There is something inside of each of us that longs for justice. When your family or community is impacted by an atrocity, there is an innate wiring to every person that desires to those responsible be punished. Where does this come from and what should we do with this?
Our desire for justice comes as a result of our being made in the image of God. We learn from Scripture that God formed each of us (Ps. 139:13) and created us in His image (Gen. 1:27). Being created in the image of God and by the hand of God leaves us with certain characteristics informed by our Creator.
So, what should we do? Should we respond to every act of sin with an act of justice? Should we point and scream when another image bearer demonstrates her sinful nature? Should we ignore evil acts and simply “let God take care of it”?
Genesis 18 speaks to some of this. As God began to unfold His plan to punish the people of Sodom and Gomorrah, Abraham stepped in. Abraham knew firsthand just how sinful these people were, how distorted their views of the world were, and how extreme their culture had turned as a result. Yet, he pleaded for God to show mercy.
It’s likely that there were people that Abraham knew and worried about. It’s clear that Abraham didn’t want those who followed God to be punished along with those who did not. But it seems there was something in Abraham that desired God to show mercy to other sinners because he knew his own great need for God’s mercy as well.
When we see that the ground is level at the foot of the cross, our desire for justice is often—at least in part—overcome by a desire for mercy. When we see ourselves in need of the same mercy as the offender we have in our sights, it may likely change how we think and pray.
Ultimately, God is the judge who discerns where there is mercy. Scripture reminds us, “What should we say then? Is there injustice with God? Absolutely not! For he tells Moses, I will show mercy to whom I will show mercy, and I will have compassion on whom I will have compassion.” (Rom. 9:14-15)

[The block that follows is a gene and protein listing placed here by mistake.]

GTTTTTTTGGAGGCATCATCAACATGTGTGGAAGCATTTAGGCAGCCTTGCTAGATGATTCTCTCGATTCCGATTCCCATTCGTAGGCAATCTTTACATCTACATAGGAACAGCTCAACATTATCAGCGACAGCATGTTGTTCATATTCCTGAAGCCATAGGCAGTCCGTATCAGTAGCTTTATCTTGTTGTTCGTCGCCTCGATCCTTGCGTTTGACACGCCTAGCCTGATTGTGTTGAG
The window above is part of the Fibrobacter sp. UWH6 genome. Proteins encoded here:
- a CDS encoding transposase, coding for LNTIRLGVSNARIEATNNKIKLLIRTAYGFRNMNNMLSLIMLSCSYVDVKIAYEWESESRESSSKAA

Check out The Gospel Project At Home for resources designed to help you lead a family worship experience as well as suggestions for morning and evening prayer times and family activities.
FAMILY TALKING POINTS
This is the big idea of how this week’s Bible story points to Jesus.
- Babies & Toddlers: Jesus took the punishment for our sins.
- Younger Preschool: God is good to judge sin, and He always does what is right. Jesus took the punishment for our sin, and Jesus gives life to everyone who trusts in Him.
- Older Preschool: God is good to judge sin. He is the Judge of all the earth, and He always does what is right. The good news of the gospel is that Jesus took the punishment our sin deserves, and Jesus gives His righteousness to everyone who trusts in Him.
- Kids: God is good to judge sin. He is the Judge of all the earth, and He always does what is right. God will punish the guilty. The good news of the gospel is that Jesus took the punishment our sin deserves, and everyone who trusts in Him is declared righteous before God.
BIG PICTURE QUESTION & ANSWER
This is an important biblical truth that your child will encounter each week of this unit.
- Younger Preschool: Why does sin separate us from God? Because God is holy.
- Older Preschool: Why does sin separate us from God? Because God is holy.
- Kids: Why does sin separate us from God? Because God is holy, sin has broken our relationship with God.
This is a Bible verse that relates to what your child will encounter each week of this unit.
- Babies & Toddlers: My eyes have seen the Lord. Isaiah 6:5
- Younger Preschool: My eyes have seen the Lord. Isaiah 6:5
- Older Preschool: I said: Woe is me … because I am a man of unclean lips … and … my eyes have seen the … LORD. Isaiah 6:5
- Kids: Then I said: Woe is me for I am ruined because I am a man of unclean lips and live among a people of unclean lips, and because my eyes have seen the King, the LORD of Armies. Isaiah 6:5
** Next week: God Chose David to be King (1 Samuel 16)